Friday, March 31, 2017

News from the Network, Vol. 10, No. 13


Another week of extremely important advances that do not make for particularly exciting news reporting.  That, however, is one of the problems with reporting about what a think tank does . . . which is, primarily, thinking.  And there just aren’t too many ways to say people did a lot of thinking (and talking about thinking).  So what else has been going on?
East St. Louis Syntegration putting together Kelso and Fuller.
• CESJ has submitted an application for the annual R. Buckminster Fuller Challenge.  Many people are not aware that Fuller and Louis Kelso were good friends.  So why didn’t Fuller latch on to the potential of Kelso’s advanced financing innovations that paralleled his own breakthroughs?  Well, if you were Fuller, wouldn’t you have enough going on with your own ideas to worry about, and be tempted to leave the practical details — such as coming up with the money to finance them — to somebody else?  Now, of course, the obvious thing to do is to put the ideas together and start making the world work better for everyone, not sit around wondering why nobody has done it yet.
Tyranny Definition: "You toil and work and earn bread, and I'll eat it."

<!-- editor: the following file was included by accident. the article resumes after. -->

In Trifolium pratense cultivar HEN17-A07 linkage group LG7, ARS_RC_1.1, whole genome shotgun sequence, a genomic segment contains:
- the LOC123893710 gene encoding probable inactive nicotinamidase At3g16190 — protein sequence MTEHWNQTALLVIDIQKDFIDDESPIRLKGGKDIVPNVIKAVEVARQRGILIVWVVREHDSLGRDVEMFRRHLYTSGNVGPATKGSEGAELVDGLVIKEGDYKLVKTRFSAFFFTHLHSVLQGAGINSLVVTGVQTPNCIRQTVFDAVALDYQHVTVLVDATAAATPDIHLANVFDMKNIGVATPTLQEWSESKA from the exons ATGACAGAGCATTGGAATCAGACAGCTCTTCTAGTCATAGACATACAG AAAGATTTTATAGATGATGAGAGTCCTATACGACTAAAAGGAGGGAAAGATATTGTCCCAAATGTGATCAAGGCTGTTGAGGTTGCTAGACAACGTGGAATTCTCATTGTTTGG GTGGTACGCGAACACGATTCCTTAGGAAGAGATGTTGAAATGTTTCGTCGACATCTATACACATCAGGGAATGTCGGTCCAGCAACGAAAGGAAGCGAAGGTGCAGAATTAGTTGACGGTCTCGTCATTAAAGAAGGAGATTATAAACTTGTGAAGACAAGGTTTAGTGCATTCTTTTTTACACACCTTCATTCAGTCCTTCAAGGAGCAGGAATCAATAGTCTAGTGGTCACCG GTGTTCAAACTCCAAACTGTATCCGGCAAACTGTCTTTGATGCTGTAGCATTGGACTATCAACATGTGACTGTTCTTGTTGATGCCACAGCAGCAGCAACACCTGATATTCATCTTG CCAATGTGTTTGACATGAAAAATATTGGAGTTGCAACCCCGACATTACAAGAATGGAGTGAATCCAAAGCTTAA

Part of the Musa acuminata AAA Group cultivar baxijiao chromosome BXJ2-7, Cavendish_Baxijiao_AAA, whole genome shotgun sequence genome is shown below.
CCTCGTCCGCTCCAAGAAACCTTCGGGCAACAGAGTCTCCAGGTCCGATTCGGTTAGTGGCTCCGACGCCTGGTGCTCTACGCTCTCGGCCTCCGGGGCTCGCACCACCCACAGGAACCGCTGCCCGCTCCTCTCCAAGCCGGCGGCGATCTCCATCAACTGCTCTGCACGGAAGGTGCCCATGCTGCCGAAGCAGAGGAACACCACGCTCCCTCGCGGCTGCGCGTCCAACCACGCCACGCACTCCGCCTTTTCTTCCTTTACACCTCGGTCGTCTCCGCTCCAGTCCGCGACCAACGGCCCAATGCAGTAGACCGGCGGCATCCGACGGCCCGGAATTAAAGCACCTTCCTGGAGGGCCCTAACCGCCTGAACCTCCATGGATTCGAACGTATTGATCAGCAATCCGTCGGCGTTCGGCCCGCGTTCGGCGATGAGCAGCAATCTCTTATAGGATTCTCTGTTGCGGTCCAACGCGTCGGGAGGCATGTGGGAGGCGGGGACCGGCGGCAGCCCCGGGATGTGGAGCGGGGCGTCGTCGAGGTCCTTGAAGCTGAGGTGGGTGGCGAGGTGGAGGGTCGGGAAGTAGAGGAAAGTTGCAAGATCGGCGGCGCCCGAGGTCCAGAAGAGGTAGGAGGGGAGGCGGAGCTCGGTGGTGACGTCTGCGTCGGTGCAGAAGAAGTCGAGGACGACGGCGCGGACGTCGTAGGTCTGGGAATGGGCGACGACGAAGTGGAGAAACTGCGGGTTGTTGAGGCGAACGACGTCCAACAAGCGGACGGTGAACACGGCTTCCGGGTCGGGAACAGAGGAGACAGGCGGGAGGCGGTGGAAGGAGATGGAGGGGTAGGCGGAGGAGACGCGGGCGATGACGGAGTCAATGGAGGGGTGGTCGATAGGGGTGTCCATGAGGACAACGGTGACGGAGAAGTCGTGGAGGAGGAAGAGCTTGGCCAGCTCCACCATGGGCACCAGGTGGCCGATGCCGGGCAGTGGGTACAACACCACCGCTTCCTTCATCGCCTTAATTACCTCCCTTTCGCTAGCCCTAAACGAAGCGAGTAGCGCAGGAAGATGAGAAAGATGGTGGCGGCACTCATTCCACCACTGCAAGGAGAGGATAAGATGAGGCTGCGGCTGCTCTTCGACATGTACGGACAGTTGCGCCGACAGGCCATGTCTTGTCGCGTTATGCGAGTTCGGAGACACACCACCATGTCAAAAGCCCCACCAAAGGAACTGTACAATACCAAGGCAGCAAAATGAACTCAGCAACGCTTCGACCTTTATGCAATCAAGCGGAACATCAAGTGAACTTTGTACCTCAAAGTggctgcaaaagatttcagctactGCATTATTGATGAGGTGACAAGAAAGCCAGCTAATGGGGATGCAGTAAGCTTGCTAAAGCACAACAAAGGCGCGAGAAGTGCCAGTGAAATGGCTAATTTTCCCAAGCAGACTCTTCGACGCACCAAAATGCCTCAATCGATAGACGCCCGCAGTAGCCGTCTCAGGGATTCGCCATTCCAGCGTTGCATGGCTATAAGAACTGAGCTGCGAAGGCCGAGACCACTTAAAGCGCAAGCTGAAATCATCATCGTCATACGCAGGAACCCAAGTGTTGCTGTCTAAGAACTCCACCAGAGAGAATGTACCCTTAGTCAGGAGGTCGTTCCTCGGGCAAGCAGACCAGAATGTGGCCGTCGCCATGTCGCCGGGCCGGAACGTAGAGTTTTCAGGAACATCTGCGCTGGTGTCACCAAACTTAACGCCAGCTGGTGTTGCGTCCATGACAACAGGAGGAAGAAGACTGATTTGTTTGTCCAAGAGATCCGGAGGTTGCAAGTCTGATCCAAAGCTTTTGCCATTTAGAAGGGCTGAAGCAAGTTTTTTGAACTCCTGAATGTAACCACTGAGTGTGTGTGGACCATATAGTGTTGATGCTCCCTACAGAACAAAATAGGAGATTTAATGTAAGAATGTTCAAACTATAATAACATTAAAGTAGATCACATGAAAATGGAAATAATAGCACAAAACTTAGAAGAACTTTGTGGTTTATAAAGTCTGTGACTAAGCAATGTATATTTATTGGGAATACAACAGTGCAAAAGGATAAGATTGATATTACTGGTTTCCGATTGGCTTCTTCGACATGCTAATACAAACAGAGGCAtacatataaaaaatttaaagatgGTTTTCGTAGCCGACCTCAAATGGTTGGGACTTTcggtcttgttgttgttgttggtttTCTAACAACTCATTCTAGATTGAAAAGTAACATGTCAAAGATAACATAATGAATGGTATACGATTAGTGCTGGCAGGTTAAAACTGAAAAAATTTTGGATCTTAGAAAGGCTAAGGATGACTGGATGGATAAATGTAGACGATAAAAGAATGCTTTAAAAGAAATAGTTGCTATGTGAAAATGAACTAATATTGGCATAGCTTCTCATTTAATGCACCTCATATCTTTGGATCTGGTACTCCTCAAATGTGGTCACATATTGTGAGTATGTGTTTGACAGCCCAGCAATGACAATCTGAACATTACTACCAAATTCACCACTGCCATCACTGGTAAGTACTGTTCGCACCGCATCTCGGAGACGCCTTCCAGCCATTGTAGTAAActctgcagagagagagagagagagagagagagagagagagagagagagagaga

• There has been a lot of noise circulating about the basic income plan.  It sounds very nice to say that everyone should have enough to live on as a fundamental human right.  The problem is, however, that people who produce what others consume without getting anything in return tend to get resentful.  This sets up an “us v. them” mentality, and demands that all those people not working be punished or eliminated.  As Abraham Lincoln noted in his debates with Stephen Douglas, it’s against nature for some to work and others to benefit: “It is the eternal struggle between these two principles — right and wrong — throughout the world. They are the two principles that have stood face to face from the beginning of time; and will ever continue to struggle. The one is the common right of humanity, and the other the divine right of kings. It is the same principle in whatever shape it develops itself. It is the same spirit that says, ‘You toil and work and earn bread, and I'll eat it.’ No matter in what shape it comes, whether from the mouth of a king who seeks to bestride the people of his own nation and live by the fruit of their labor, or from one race of men as an apology for enslaving another race, it is the same tyrannical principle.”  As the first principle of economics and Say’s Law of Markets make clear, no one can consume what has not been produced . . . and anyone who consumes without producing can only get it from those who produce.